Here is what I am talking about (glad I book marked these from a long time ago):
And about half way down:
It seems that this happened really early on as they were still trying to get the detergents figured out because I was doing some searches just now and can’t find anything in the last couple of years. So my fault for not having checked recent history and writing the post before I had my second cup of coffee. Anyways it was more of a problem in standard engines. But with DI this wouldn’t be an issue anymore since the fuel is being put directly into the chamber. I would suggest to your friend getting a can of seafoam and running it through the intake to try and see if that makes a difference. Oh and put that catch can on the PCV port. I think I remember seeing something similar happen on my friends old SN95 Mustang (too many models of this car so I hope I got it right), he did the catch can method and problem solved.
As for cellulosic fuels, Corvette Racing has been running E85 in the GT2 class on cellulosic fuels so far this season. It will just take time for it to come into full fledged production, especially since they do cut down on emissions more so that corn derived ethanol. That or the government will want to make us all have electric cars (NO THANK YOU!).
I would say that DI is doing exactly what it was designed to do: extend fuel economy. It does that pretty well too. You may also remember that the N54 engines from BMW have had a bit of rough service life so far. It wouldn’t surprise me (and this comes from a guy who has owned two different BMW’s) if it is something that BMW didn’t get right….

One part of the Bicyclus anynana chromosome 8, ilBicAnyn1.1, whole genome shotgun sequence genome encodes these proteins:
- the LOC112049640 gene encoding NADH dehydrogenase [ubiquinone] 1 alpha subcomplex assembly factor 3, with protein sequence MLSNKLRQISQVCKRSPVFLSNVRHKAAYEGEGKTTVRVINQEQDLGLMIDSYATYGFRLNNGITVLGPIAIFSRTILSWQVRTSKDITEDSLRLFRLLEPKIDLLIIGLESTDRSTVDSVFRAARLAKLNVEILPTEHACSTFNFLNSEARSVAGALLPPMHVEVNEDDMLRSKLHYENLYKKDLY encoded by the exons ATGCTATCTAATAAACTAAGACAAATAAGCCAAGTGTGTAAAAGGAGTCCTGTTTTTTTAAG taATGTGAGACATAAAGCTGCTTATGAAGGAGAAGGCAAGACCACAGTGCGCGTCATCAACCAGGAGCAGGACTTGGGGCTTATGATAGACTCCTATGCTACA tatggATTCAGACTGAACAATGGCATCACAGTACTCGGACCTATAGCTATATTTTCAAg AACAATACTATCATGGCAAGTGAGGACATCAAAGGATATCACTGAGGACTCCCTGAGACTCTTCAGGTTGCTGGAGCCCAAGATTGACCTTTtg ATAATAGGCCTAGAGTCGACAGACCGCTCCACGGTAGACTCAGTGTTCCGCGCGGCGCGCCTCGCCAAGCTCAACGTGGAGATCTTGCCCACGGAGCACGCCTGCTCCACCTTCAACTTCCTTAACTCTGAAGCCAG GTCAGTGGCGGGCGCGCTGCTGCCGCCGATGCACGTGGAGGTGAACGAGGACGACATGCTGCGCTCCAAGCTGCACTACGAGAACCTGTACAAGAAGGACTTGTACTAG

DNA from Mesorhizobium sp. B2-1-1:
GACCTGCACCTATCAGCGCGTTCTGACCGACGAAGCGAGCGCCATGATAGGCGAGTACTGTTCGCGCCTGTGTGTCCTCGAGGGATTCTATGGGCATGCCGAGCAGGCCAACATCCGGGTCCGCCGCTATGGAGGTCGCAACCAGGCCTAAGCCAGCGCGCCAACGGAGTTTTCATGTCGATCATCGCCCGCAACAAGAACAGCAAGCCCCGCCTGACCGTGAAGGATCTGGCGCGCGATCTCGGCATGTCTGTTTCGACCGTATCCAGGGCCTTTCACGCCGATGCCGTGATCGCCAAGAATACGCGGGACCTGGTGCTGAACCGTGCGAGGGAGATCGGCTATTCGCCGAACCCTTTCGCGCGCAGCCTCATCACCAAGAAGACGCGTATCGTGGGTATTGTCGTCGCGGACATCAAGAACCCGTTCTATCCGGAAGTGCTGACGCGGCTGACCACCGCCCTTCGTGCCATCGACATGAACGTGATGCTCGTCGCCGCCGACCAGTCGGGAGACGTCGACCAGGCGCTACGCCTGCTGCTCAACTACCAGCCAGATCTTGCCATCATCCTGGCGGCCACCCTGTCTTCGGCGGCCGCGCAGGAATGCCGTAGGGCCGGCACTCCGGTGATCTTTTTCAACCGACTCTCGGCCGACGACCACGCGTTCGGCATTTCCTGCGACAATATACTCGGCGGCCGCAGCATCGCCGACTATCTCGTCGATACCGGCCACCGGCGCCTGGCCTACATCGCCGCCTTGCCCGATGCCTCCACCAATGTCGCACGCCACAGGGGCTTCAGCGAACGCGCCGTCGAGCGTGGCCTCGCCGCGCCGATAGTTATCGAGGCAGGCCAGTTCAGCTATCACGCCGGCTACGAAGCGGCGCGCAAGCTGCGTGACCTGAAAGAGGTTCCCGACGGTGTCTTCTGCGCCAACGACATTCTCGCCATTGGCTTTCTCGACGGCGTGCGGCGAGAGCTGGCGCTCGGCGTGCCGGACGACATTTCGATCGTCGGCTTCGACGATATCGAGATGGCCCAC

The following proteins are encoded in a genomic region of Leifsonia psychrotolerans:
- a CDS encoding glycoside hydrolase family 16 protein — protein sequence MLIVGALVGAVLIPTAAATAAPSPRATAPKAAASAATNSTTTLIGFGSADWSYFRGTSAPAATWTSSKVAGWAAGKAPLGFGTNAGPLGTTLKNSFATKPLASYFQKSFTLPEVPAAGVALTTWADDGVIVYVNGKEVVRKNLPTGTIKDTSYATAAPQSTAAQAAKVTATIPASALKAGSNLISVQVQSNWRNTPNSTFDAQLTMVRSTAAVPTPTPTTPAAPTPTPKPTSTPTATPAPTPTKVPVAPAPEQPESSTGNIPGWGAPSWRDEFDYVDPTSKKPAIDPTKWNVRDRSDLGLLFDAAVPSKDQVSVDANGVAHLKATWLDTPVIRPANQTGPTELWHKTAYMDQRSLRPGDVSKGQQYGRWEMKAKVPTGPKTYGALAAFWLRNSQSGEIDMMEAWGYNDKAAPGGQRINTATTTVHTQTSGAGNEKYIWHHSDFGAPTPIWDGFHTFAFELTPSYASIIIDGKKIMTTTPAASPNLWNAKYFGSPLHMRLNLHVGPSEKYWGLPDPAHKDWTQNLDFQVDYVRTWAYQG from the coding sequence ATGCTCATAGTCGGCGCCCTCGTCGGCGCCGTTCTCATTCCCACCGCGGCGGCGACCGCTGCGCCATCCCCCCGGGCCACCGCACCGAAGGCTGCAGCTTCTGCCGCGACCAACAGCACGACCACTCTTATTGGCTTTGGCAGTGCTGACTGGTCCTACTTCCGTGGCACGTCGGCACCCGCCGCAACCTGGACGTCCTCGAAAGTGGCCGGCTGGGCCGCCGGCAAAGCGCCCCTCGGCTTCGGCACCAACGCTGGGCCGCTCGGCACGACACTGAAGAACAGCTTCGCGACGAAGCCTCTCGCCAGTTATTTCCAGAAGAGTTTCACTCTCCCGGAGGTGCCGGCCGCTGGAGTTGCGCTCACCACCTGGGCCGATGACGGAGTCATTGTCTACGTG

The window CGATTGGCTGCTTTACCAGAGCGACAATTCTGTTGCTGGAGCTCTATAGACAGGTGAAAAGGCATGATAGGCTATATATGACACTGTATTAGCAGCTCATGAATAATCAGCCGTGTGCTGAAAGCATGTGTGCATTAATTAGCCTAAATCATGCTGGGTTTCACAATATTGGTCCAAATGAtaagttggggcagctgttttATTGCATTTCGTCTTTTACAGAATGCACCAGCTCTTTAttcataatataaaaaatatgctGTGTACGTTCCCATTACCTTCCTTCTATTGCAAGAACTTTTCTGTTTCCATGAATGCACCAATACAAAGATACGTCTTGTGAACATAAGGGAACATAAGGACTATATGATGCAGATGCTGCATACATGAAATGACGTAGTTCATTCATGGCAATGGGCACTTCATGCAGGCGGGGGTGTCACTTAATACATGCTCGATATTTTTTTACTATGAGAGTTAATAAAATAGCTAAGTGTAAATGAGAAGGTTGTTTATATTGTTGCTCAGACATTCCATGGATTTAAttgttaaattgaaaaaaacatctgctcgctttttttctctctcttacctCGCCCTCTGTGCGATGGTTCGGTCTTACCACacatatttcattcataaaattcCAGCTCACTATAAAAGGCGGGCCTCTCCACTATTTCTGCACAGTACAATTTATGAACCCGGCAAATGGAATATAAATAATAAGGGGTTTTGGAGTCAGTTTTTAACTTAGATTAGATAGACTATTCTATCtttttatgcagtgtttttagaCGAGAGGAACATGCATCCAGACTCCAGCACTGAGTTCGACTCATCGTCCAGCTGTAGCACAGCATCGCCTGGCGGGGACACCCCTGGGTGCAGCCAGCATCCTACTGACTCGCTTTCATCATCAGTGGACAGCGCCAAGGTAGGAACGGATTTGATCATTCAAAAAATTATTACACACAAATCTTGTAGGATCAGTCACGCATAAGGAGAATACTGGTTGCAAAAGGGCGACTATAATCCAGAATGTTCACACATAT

I’m not sure, but my initial thought was along the lines of what you said about alcohols being a powerful solvent. Wouldn’t a water-methanol injection system help keep the valves clean among other things?
Yes, it would help keep the intake valves clean.
I think the intake valves carbon up because of the lack of a wet intake. Port injection helps keep the back side of the intake valves clean as the engine is running. Sure, eventually a small deposit or so may form due to PCV problems or bad valve guides in engines with many miles on them. GDI engines don’t spray anything onto the valve so there is no cleaning benefit. I think intake port velocity has something to do with this phenomenon. If airflow slows down, the air and oil mixture (oil from the crankcase vapors and blow by) has time to burn onto the back side of the valve. This problem would magnify itself in cars that are “granny driven”.
I don’t know what the solution is, however it seems that the manufacturers only care about making the car last through the warranty period. Most of the GDI cars can make it 3/36 or 5/50 before the engine wont run properly due to restricted intake flow.
In our ’13 Hyundai Sonata, I noticed that the oil turns black after 2-3,000 miles. It seems that the very fine spray from the GDI system makes its way past the rings perhaps and fuel contaminates the oil prematurely. The car runs great, but I do change the oil every 3-3,500 miles.
I don’t think Seafoaming or intake soaking will work. Have you ever tried to scrape off those deposits on a valve? From experience it is damn near impossible without a wire wheel. I’d like to see a product, or invention to minimize these deposits, or else owners are looking at a top end job every 60k or so, just to keep the valves clean.